Three strikes as part of a suite of reduction measures is very effective, but not on its own. This has been shown in the 20+ states in the United States that have implemented similar laws. Three strikes is mainly about "incapacitation" of repeat serious violent offenders, through lengthy terms of imprisonment for repeat offences. It is also about providing justice to victims, who typically have their lives significantly harmed, impaired and sometimes completely destroyed by repeat violent offenders.
I would like to think this would help criminals learn a lesson and they would think twice about performing a second crime. Hopefully it would deter others from deciding to commit a crime if they know that they only have three chances before they get put away in prison. Although, this may make for higher population in the prison system, for those that choose not to learn from their mistakes.
Felonies should be much more strict for repeat offenders. A three-strikes rule would reduce crime in several aspects by keeping dangerous criminals off the street and prevent harm from coming to others. The caveat is that lesser crimes must be let go of. The justice system needs to focus on sexual predators, murderers and abusers and not on marijuana.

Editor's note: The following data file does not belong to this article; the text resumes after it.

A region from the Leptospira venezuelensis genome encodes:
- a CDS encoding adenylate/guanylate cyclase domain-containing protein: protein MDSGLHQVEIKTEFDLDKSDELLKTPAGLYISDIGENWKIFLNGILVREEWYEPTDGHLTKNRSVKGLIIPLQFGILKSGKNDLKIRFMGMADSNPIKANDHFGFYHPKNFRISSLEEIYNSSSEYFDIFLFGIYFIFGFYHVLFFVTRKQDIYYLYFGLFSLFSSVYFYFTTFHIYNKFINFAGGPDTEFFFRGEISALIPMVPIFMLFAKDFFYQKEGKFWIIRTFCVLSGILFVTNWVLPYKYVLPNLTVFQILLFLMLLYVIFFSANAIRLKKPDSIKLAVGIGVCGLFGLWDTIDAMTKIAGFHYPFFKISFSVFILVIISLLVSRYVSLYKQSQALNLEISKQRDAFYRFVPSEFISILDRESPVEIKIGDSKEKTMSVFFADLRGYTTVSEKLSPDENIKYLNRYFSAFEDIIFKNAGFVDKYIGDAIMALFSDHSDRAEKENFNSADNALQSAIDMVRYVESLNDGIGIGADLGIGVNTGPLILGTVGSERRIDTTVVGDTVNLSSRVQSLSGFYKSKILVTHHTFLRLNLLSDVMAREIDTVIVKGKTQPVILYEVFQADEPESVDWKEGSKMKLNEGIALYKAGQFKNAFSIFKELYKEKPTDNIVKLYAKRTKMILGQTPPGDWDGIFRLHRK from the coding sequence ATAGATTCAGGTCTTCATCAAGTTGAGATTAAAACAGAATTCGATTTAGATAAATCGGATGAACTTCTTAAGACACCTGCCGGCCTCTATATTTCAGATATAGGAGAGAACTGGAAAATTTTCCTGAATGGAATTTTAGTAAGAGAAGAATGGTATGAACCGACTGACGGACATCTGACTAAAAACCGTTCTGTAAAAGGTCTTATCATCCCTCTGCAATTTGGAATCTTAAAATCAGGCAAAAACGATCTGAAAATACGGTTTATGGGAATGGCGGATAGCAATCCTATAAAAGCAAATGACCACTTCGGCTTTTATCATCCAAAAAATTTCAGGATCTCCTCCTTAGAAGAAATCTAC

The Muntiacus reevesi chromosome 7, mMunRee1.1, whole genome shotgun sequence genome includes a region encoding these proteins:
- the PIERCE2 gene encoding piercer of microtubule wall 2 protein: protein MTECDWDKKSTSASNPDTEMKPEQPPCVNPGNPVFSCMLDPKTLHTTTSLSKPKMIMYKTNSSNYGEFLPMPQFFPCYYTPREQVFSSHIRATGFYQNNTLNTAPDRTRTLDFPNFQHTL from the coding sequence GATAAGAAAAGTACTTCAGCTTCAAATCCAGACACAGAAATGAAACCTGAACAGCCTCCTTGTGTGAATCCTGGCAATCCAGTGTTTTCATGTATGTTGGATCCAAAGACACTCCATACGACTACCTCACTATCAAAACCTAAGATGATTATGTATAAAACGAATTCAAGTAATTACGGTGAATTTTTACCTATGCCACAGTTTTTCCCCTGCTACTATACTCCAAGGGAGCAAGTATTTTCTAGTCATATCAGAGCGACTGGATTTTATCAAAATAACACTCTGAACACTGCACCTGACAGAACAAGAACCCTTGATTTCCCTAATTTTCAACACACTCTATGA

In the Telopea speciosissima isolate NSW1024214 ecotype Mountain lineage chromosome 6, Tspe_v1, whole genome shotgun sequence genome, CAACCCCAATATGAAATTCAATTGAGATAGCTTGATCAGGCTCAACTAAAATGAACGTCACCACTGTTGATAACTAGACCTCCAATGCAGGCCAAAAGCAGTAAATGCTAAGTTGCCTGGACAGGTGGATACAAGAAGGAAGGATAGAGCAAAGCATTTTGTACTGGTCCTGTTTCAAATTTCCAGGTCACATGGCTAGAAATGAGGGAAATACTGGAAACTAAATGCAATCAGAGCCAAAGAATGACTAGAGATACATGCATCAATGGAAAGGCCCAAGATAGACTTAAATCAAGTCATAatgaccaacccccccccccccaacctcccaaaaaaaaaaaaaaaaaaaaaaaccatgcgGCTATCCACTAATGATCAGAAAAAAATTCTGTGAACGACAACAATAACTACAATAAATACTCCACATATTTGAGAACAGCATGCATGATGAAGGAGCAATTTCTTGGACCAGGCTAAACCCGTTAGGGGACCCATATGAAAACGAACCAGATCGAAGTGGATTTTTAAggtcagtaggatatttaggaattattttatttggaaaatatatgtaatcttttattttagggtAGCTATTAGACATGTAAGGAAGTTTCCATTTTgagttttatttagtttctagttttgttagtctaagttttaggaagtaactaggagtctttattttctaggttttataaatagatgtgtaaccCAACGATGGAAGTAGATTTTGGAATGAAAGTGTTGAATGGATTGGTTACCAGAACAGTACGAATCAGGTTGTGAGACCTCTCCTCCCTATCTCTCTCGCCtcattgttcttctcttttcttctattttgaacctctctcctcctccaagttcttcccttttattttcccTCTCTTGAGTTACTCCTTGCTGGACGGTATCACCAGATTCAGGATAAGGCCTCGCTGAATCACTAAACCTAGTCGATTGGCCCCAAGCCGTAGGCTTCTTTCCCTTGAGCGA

By the time someone has committed multiple crimes, the reasons for their behavior have very little to do with simply avoiding another punishment. It is true that the possibility of a life sentence or other serious penalty does deter some potential criminals, but I imagine that would happen to deter a first offense, not a third.
Tougher sentences such as 3 strikes won't reduce crime. For starters, it is optional, so many felons who don't plan to change their ways will opt out of it. Second, it will just make criminals go to great lengths to cover up their crimes so that they don't get a strike. Even in the event that it did reduce crime, I believe it would be so insignificant and do more economic damage than it would provide societal benefits